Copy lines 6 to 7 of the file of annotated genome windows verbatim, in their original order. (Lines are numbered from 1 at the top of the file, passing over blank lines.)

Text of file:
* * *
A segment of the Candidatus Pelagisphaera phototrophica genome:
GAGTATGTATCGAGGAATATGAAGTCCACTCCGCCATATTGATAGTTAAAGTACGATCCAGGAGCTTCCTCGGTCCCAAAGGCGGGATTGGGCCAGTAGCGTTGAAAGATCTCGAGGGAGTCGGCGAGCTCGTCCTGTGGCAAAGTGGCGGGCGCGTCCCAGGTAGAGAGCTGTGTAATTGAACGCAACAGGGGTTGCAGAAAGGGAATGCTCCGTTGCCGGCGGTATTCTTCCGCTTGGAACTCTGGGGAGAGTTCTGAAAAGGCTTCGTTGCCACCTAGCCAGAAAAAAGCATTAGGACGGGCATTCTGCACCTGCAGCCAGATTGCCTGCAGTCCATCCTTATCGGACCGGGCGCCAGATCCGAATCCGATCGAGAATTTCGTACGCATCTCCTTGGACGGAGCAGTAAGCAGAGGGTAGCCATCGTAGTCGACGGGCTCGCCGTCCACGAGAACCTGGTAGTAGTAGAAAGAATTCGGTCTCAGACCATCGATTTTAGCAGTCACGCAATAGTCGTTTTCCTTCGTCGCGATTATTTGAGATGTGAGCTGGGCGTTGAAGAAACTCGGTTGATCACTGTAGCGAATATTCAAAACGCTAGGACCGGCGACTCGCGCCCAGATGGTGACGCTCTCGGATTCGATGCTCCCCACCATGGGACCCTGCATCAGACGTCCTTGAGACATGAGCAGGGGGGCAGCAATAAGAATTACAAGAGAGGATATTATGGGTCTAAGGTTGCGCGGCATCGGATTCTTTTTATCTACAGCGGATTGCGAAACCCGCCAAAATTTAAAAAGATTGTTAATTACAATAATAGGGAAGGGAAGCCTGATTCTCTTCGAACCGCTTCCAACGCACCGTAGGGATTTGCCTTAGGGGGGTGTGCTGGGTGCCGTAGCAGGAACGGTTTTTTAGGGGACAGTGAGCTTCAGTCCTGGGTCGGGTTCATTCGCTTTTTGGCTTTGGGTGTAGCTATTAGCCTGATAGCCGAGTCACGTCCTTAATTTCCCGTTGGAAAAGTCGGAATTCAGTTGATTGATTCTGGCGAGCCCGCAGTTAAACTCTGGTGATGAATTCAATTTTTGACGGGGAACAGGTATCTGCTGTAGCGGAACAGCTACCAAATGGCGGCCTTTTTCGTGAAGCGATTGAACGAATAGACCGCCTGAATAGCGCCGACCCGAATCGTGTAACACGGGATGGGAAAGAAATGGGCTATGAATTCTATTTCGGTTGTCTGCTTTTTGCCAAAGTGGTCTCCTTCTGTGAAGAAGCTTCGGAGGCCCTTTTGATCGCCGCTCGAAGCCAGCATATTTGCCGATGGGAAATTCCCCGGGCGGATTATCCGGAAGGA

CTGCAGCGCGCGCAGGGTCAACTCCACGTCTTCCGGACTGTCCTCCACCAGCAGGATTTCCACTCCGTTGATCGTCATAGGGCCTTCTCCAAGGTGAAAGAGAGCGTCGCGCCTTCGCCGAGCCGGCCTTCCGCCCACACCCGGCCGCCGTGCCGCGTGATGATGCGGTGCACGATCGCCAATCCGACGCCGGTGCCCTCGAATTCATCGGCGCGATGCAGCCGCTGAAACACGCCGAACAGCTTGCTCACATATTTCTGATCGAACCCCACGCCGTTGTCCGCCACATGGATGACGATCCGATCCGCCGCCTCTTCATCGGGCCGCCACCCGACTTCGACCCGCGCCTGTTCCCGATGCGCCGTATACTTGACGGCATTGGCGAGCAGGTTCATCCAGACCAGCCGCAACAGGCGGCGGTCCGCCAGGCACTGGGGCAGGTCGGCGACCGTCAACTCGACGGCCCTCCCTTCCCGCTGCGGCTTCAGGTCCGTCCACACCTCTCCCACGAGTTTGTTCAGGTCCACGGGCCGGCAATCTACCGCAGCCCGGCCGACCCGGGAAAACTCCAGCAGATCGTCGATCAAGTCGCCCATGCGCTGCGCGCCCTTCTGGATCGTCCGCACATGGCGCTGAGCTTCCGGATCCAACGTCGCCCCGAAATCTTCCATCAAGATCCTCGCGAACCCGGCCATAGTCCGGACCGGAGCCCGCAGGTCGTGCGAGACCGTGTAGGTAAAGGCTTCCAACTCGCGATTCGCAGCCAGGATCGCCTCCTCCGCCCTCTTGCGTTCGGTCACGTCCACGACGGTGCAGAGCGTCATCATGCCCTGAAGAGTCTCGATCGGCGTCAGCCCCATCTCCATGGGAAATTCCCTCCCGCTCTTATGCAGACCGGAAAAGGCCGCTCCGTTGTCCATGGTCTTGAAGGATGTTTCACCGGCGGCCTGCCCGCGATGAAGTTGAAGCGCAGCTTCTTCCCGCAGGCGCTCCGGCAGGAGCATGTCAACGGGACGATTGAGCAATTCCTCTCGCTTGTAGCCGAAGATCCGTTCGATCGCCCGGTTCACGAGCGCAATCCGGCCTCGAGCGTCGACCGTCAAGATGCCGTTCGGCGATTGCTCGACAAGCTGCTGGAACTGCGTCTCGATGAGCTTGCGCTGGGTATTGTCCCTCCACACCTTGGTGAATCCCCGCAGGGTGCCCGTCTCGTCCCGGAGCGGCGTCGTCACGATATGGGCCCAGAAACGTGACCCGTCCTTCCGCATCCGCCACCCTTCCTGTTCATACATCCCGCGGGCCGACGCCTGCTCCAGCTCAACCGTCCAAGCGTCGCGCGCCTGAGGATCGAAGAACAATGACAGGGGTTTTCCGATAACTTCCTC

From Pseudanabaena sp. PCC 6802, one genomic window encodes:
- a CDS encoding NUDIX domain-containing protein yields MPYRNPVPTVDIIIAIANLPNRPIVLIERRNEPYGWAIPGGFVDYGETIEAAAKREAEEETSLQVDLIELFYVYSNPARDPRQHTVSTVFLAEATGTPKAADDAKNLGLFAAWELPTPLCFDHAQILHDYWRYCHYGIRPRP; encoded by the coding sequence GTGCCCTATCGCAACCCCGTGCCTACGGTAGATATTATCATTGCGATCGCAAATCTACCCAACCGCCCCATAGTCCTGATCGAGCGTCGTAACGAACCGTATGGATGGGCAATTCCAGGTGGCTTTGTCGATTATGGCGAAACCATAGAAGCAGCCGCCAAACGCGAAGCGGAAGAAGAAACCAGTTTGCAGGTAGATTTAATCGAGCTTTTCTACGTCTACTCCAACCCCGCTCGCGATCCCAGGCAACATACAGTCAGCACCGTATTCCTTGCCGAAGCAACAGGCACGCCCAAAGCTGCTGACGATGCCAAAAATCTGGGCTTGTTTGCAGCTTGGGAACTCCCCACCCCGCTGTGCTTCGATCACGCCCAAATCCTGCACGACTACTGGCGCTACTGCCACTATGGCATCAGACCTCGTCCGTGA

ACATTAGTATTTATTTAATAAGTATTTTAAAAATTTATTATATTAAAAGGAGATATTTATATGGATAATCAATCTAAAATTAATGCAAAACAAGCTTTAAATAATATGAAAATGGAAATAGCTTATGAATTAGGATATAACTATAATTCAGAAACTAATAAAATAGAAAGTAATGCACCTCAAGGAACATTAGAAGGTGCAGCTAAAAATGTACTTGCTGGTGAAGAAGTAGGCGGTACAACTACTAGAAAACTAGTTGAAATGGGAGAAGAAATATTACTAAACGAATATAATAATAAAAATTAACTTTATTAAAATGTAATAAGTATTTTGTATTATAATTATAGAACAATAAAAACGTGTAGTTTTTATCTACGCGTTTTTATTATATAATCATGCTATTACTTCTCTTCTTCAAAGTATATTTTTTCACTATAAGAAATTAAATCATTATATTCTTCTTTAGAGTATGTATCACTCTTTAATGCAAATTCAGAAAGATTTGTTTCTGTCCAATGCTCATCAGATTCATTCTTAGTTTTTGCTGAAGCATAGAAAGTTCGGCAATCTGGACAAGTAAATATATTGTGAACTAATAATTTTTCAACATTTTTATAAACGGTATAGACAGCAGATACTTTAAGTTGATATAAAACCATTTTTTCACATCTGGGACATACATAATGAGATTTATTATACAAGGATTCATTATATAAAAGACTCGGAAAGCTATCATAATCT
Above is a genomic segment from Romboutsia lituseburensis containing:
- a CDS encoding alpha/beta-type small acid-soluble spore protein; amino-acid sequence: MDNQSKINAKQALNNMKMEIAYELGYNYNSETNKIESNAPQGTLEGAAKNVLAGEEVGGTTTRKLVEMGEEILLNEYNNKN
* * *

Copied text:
ACATTAGTATTTATTTAATAAGTATTTTAAAAATTTATTATATTAAAAGGAGATATTTATATGGATAATCAATCTAAAATTAATGCAAAACAAGCTTTAAATAATATGAAAATGGAAATAGCTTATGAATTAGGATATAACTATAATTCAGAAACTAATAAAATAGAAAGTAATGCACCTCAAGGAACATTAGAAGGTGCAGCTAAAAATGTACTTGCTGGTGAAGAAGTAGGCGGTACAACTACTAGAAAACTAGTTGAAATGGGAGAAGAAATATTACTAAACGAATATAATAATAAAAATTAACTTTATTAAAATGTAATAAGTATTTTGTATTATAATTATAGAACAATAAAAACGTGTAGTTTTTATCTACGCGTTTTTATTATATAATCATGCTATTACTTCTCTTCTTCAAAGTATATTTTTTCACTATAAGAAATTAAATCATTATATTCTTCTTTAGAGTATGTATCACTCTTTAATGCAAATTCAGAAAGATTTGTTTCTGTCCAATGCTCATCAGATTCATTCTTAGTTTTTGCTGAAGCATAGAAAGTTCGGCAATCTGGACAAGTAAATATATTGTGAACTAATAATTTTTCAACATTTTTATAAACGGTATAGACAGCAGATACTTTAAGTTGATATAAAACCATTTTTTCACATCTGGGACATACATAATGAGATTTATTATACAAGGATTCATTATATAAAAGACTCGGAAAGCTATCATAATCT
Above is a genomic segment from Romboutsia lituseburensis containing: